1998 BYU L. Rev. 1305 (1998)
Are We Ready for Mediation in Cyberspace

handle is hein.journals/byulr1998 and id is 1315 raw text is: Are We Ready for Mediation in Cyberspace?
Joel B. Eisen*
The idea of mediating' disputes online has captured the
imagination of the dispute resolution profession. Mediators pro-
pose creating spaces in cyberspace2 where disputes would be
* Associate Professor of Law and Director, Robert R. Merhige, Jr. Center of
Environmental Law, University of Richmond School of Law. B.S., Massachusetts
Institute of Technology; J.D., Stanford Law School. I thank Zygmunt Plater, Karen
Donegan Salter, Lee Scharf, Michael Lang, and my colleagues, Michael Allan Wolf, W.
Wade Berryhill, Ann Hodges, Paul Zwier, John Paul Jones, and Tim Coggins for their
invaluable assistance and comments on earlier drafts of this article. I am indebted to
Paul Birch for his efforts to assist me in understanding the dynamics of online
communities. I would also like to gratefully acknowledge the Law School for its
generous financial support of my research, and thank student research assistants
Terrell Mills and Bethany Lukitsch Hicks for their help and insights about online
communities. Last, but certainly not least, I would like to thank my editor for life,
Tamar Schwartz Eisen. The ideas and opinions expressed herein are my own, and I am
responsible for any errors or omissions.
1. At its most basic level, mediation involves a third party who assists the
disputing parties in reaching a voluntary resolution of their dispute. See, e.g., Henry H.
Perritt, Jr., Electronic Dispute Resolution: An NCAIR Conference (visited Sept. 30, 1997)
<httpAvwwv.Iaw.vill.edulncair/disres/perritt.htm> [hereinafter Perritt, Electronic Dispute
Resolution]; see also Nancy Kubasek & Gary Silverman, Environmental Mediation, 26
&i. Bus. L.J. 533, 536 (1988); V. Lee Scharf, Environmental Dispute Resolution:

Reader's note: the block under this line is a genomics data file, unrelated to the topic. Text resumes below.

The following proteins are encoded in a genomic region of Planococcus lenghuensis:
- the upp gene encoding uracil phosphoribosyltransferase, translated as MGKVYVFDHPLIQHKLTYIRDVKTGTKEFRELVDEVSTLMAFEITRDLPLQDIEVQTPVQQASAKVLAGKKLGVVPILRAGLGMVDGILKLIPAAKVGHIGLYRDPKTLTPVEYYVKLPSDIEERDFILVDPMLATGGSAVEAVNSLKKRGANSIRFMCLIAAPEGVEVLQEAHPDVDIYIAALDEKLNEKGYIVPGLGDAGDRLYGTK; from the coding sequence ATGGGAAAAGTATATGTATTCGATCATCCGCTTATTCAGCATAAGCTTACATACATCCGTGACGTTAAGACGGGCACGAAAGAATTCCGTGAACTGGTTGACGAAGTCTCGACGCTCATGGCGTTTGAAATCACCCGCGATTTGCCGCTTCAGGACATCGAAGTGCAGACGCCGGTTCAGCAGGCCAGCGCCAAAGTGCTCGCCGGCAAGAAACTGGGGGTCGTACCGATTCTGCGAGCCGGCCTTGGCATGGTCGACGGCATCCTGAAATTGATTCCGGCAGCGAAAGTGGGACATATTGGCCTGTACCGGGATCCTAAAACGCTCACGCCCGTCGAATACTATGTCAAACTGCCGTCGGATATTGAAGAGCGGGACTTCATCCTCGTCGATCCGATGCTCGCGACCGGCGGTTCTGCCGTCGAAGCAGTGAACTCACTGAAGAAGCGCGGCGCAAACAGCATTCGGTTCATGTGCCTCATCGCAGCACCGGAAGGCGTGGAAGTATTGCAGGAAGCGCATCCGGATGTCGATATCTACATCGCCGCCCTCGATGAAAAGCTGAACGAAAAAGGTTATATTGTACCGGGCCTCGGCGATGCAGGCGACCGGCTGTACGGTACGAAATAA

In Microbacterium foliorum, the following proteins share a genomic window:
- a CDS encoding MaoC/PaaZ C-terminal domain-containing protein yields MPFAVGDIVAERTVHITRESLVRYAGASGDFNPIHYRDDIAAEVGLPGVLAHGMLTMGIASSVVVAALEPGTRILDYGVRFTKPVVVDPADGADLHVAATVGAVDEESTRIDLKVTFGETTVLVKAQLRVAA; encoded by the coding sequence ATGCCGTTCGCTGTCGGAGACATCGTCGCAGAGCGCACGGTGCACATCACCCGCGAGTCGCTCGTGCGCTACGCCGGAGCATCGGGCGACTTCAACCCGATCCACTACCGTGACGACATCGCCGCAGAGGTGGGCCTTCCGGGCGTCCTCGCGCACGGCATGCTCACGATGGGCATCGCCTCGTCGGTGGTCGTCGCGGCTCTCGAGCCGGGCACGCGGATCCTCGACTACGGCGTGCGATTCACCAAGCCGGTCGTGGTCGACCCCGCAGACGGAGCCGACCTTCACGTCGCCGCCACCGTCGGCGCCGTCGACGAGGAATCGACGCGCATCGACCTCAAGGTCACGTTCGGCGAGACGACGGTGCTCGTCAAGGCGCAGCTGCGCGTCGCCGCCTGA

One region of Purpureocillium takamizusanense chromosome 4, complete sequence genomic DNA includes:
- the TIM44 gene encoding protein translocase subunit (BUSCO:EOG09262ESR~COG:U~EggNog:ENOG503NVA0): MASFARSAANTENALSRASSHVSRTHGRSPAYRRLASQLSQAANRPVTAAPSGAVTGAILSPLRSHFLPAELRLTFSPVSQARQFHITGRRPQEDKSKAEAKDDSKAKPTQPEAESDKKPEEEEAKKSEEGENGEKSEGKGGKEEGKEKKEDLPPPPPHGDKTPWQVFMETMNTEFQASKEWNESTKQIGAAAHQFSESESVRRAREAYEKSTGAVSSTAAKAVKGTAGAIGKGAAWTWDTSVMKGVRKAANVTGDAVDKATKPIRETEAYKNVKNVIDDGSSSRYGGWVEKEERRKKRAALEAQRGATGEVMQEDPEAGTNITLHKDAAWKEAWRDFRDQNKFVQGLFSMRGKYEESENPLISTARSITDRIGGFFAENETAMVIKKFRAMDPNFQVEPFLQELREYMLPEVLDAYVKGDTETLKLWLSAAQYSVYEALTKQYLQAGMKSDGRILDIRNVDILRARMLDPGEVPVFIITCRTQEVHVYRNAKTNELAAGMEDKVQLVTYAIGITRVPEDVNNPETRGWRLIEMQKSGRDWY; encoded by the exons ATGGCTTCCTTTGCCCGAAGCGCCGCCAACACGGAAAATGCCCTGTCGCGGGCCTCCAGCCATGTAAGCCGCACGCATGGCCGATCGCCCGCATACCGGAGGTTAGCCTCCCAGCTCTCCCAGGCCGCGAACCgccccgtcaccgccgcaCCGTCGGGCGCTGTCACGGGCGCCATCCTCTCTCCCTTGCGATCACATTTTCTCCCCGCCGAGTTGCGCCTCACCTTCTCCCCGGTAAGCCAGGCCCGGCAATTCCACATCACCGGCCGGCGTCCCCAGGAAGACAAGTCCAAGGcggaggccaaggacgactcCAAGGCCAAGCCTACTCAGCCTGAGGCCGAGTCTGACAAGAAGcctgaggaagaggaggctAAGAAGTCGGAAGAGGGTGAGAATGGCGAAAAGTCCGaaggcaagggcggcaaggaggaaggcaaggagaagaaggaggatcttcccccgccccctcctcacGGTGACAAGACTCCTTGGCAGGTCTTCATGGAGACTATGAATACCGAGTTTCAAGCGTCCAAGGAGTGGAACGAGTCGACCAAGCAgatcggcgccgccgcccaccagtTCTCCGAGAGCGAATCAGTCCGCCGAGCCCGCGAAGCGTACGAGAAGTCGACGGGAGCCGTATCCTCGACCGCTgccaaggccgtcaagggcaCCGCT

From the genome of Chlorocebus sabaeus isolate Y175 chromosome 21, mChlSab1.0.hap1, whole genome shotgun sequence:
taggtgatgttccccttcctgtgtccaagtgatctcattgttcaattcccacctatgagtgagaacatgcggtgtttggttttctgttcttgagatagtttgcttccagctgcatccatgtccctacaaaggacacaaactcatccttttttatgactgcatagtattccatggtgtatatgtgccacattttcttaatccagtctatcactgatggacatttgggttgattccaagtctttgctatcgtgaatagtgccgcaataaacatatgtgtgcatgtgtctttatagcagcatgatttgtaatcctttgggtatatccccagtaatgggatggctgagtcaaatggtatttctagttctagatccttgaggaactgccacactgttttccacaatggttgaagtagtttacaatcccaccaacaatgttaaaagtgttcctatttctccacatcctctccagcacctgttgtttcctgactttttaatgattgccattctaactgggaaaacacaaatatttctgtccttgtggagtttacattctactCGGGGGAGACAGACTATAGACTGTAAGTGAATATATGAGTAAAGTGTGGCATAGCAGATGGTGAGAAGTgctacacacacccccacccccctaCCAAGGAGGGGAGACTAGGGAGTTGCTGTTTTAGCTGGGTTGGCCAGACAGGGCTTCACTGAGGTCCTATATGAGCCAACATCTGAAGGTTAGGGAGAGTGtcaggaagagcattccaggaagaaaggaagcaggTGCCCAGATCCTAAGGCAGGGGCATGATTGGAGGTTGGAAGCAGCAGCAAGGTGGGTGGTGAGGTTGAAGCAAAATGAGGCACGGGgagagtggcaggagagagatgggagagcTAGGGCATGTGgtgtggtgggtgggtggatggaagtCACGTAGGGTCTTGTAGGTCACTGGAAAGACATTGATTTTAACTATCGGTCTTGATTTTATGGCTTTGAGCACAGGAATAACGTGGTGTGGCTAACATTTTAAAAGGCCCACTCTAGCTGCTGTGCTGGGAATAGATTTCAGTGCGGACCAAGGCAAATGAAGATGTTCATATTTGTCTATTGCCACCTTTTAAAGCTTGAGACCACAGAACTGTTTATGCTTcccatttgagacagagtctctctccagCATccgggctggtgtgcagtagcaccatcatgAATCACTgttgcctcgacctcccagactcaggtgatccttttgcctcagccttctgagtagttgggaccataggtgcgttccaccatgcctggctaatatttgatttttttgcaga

Annotated Bibliography, Essays and Guide 1 (Sept. 18, 1997) (unpublished manuscript,
on file with author) (reporting that the EPA's ADR Project Coordinator defines
environmental mediation as a voluntary and informal process in which the participants
select a neutral third party to assist them in reaching consensual agreement concerning
environmental decisions either at issue or in dispute).
The familiar observation about neutrality is worth repeating here. The mediator's
function is to assist the parties not by imposing rules on them, but by helping them
to achieve a new and shared perception of the relationship, a perception that will
redirect their attitudes and dispositions toward one another. Kubasek & Silverman,
supra, at 536 (quoting Lon Fuller, Mediation-Its Forms and Functions, 44 S. CAL. L.
REV. 305, 325 (1971)). The mediator is not a decision maker; she cannot impose a
solution on either side. Richard S. Granat, Creating an Environment for Mediating
Disputes on the Internet (visited Sept. 25, 1997) <http'J/www.law.vill.edu/ncair/
disreslgranat.htm>.
2. The term cyberspace is credited to science fiction writer William Gibson. See,
Todd H. Flaming, The Rules of Cyberspace: Informal Law in a New Jurisdiction, 85 ILL.
B.J. 174, 174 (1997); Ethan Katsh, Law in a Digital World. Computer Networks and
Cyberspace, 38 ViL. L. REV. 403, 414 n.27 (1993) [hereinafter Katsh, Law in a Digital
World]. The term represents the sense of place created by interaction and
communication over online computer environments such as the Internet. Flaming,
supra, at 174.

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